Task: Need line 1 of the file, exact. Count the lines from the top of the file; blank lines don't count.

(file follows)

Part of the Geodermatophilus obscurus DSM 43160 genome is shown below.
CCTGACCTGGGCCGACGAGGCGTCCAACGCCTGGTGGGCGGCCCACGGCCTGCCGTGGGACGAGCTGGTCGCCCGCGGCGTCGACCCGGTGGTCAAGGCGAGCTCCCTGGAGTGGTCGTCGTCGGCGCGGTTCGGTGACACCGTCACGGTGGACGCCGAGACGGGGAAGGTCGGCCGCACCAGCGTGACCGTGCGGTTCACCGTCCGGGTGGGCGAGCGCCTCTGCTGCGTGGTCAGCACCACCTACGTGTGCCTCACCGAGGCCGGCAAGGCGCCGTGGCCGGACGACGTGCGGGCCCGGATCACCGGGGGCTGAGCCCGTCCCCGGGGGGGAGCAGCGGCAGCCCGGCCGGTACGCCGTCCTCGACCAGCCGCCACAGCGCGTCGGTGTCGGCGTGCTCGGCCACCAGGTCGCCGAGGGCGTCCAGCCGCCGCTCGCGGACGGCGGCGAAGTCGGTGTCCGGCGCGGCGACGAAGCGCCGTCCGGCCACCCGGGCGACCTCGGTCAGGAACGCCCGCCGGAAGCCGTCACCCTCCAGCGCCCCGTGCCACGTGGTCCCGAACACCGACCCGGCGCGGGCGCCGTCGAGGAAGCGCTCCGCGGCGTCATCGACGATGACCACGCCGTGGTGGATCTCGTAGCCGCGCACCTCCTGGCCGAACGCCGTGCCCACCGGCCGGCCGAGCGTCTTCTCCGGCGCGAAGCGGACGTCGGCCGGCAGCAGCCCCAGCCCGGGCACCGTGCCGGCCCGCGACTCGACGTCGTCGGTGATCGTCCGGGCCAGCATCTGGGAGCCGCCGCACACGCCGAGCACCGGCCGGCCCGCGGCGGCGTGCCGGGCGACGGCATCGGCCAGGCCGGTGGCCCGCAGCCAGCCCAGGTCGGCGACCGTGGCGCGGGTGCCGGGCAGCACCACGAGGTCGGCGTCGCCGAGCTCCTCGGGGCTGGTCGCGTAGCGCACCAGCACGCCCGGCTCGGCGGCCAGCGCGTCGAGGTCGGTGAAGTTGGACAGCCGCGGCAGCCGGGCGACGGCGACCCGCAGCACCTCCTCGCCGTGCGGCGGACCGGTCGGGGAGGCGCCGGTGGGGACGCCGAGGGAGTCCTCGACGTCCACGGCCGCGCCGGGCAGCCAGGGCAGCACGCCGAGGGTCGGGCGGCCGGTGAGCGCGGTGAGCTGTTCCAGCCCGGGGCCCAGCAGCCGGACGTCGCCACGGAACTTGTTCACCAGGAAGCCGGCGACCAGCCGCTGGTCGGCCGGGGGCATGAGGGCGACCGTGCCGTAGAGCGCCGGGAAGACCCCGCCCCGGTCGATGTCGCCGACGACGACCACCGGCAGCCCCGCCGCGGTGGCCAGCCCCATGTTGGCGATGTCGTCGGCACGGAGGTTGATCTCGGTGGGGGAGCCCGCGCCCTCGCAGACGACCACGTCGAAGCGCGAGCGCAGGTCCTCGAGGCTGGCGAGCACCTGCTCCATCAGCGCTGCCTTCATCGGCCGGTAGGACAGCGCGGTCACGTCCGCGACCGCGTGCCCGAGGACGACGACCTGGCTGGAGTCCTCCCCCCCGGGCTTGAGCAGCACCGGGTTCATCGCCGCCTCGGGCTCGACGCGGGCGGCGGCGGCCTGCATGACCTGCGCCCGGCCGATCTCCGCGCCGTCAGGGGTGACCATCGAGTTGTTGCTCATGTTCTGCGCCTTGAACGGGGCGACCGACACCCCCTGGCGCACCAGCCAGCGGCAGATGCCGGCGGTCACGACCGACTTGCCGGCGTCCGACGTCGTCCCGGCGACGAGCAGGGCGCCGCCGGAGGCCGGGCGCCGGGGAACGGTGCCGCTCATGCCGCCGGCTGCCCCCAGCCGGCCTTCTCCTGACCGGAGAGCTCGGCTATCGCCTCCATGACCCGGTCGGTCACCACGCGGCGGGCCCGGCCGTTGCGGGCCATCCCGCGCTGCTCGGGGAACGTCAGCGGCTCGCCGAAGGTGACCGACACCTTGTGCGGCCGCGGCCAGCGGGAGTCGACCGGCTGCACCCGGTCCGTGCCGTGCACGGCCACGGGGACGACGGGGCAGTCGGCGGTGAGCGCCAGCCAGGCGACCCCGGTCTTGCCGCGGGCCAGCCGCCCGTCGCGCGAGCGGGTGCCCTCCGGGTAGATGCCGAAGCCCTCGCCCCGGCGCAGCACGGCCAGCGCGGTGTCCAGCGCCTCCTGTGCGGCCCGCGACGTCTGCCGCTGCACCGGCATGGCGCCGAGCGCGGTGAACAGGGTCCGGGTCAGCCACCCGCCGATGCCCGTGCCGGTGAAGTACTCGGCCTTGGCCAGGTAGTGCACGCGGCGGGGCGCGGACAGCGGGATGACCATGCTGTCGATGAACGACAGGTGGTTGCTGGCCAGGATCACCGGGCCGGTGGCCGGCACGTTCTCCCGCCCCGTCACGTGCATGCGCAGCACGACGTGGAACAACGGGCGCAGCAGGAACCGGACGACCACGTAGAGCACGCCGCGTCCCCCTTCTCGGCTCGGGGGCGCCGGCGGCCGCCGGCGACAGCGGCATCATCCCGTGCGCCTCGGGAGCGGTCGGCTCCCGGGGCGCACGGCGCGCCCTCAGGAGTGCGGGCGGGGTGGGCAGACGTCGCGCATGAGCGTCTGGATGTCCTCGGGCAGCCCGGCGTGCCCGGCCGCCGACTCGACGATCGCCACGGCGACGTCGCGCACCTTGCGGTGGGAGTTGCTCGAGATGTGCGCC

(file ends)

Part of the Geodermatophilus obscurus DSM 43160 genome is shown below.